He totally complied with what they told him to do, to the point that the cops had a suspiscion he was in on it. Luckily they subsequently nabbed the robbers a couple of days later for something else and realised he had nothing to do with them.

My mate was fired and not paid his due wages because of the loss the garage had suffered. He was like a jelly for weeks.
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Old 30th Apr 2013, 15:06
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Drive offs with stolen/false plates a problem in UK too. When the Senior Teeterette was at Uni, she "drove" an ancient Ford Fiesta. (I say "drove", cos it was very rarely serviceable and/or had tax, insurance and MoT all at the same time.)

One time, after it had been rusting gently in the Uni car park for a few weeks, she noticed that the rear number plate had gone missing. Shortly thereafter, Old Bill comes to call. Yes, there had been a drive off in a car - same model and colour! - seemingly using her stolen plate.

Fortunately when Old Bill saw the "car" (also deserving inverted commas at this stage) - he laughed and agreed it obviously hadn't (couldn't have) moved for weeks.

Might have been a different (and more difficult) story if it had been working ......
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Old 30th Apr 2013, 16:05
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When my son lived in London he had both number plates stolen from his Ford Fiesta.

Nothing came of it (no speeding or parking fines and no accusations of stealing petrol), but maybe someone got a cloned vehicle?
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Old 30th Apr 2013, 16:18
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I went to a service station recently somewhere in Europe (I think it was in Switzerland, it could have been northern Italy on the way to or from Switzerland)) where I had to pass my credit card through the window to the attendant, who activated the pump. I then went inside to pay.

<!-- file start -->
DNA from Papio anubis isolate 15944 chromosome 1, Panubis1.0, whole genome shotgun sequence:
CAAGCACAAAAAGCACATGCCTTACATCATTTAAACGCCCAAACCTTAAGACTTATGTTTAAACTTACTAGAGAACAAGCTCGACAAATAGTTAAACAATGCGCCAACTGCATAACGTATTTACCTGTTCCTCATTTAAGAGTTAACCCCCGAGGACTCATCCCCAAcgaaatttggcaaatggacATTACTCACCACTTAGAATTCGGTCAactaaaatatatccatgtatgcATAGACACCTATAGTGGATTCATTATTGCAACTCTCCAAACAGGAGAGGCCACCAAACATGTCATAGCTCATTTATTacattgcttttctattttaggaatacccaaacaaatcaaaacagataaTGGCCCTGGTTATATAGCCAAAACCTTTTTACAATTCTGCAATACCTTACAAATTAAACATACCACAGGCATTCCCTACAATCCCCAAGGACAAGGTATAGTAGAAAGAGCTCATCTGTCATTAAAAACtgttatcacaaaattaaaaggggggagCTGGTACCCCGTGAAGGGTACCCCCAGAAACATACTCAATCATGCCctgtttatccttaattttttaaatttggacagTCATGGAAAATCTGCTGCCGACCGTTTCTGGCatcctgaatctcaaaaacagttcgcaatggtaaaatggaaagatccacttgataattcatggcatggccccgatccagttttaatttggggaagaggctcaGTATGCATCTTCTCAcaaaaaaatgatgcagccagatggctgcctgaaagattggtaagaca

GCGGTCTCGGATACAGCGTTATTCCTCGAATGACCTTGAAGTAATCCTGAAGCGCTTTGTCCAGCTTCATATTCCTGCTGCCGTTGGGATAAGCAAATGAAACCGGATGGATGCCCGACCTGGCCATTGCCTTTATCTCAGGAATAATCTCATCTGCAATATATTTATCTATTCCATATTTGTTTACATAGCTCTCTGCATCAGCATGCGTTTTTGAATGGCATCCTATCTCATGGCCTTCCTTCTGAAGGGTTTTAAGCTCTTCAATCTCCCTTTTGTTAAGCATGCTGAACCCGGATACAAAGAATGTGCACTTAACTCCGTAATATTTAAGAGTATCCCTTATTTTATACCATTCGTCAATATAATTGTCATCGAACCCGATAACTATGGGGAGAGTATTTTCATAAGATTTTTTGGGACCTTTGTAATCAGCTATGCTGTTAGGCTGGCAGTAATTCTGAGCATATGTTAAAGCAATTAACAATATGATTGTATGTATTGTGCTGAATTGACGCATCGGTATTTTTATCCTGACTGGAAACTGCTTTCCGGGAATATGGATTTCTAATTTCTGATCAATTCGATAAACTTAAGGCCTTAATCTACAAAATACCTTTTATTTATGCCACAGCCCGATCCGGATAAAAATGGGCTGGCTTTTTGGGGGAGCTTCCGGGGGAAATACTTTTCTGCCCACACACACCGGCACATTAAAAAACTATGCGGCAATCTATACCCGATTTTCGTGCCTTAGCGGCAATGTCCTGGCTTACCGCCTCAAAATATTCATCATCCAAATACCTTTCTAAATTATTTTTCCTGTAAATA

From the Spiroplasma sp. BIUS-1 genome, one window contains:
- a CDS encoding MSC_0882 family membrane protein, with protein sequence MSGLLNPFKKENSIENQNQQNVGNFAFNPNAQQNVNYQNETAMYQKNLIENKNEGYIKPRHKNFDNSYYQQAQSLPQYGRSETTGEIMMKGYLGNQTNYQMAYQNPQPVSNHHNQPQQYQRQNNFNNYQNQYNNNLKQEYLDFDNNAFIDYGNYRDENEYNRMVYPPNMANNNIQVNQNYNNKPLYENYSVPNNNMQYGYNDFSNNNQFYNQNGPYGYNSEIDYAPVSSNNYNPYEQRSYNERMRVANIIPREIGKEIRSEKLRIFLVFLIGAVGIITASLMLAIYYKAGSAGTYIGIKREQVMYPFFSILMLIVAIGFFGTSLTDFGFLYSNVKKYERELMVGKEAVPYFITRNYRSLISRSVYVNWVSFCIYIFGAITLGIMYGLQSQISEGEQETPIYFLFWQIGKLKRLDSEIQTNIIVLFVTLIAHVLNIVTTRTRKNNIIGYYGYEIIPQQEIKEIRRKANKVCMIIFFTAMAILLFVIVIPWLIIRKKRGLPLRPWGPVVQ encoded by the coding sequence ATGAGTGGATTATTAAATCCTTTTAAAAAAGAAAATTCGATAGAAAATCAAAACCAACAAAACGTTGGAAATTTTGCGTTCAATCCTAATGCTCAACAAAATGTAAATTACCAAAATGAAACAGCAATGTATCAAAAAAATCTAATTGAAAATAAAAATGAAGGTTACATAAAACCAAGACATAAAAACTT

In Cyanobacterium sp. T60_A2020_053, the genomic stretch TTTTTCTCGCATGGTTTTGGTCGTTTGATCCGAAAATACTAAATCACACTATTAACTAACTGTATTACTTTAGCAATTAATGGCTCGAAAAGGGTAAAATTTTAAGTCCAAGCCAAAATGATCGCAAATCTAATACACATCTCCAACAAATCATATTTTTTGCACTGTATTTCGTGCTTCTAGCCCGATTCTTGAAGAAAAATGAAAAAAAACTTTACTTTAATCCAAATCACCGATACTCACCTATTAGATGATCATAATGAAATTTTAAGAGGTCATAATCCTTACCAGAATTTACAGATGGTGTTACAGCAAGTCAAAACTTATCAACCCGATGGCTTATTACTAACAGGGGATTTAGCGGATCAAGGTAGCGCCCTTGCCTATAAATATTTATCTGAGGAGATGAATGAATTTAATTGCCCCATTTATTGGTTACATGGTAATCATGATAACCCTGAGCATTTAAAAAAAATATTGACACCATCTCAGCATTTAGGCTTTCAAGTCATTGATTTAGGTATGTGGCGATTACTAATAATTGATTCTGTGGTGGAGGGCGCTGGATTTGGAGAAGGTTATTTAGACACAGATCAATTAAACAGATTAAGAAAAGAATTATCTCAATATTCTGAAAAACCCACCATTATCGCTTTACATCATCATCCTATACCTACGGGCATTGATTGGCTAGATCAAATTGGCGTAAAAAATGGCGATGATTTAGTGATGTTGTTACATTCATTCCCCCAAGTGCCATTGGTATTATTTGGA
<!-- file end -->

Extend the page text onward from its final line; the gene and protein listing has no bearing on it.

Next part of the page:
That seems to counter Worrals' objection to prefill payment, and the only problem I can think off is that it could be a stolen or invalid credit card and a drive-off could still happen, but it does substantially reduce the risk.
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Old 30th Apr 2013, 16:32
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it does substantially reduce the risk.
and allow the assistant to clone your card.

I avoid using cards at filling stations run by young men of non-European appearance.
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Old 30th Apr 2013, 16:42
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True, but they can clone your card so quickly anyway that I don't the risk is increased. A couple of years ago I went to a revenue leakage (this being the equivalent to an airline of shoplifting) meeting with an airline and we were shown some of the ways that criminals defraud airlines.

Whilst CC fraud does not really come under this category as it's the bank that pays (or its customers!) it was mentioned, and a demonstration was given of some of the scams, and obviously I'm not at liberty to mention them in detail.

We were shown how a credit card can be brushed across a small device, in this case in the guy's shirt top pocket, reading the data off the mag strip. Then, after the transaction takes place, he can take the rest of the details at his leisure. He would only have to memorise the 3 digit CVV number on the back, for which reason I've scratched all mine off.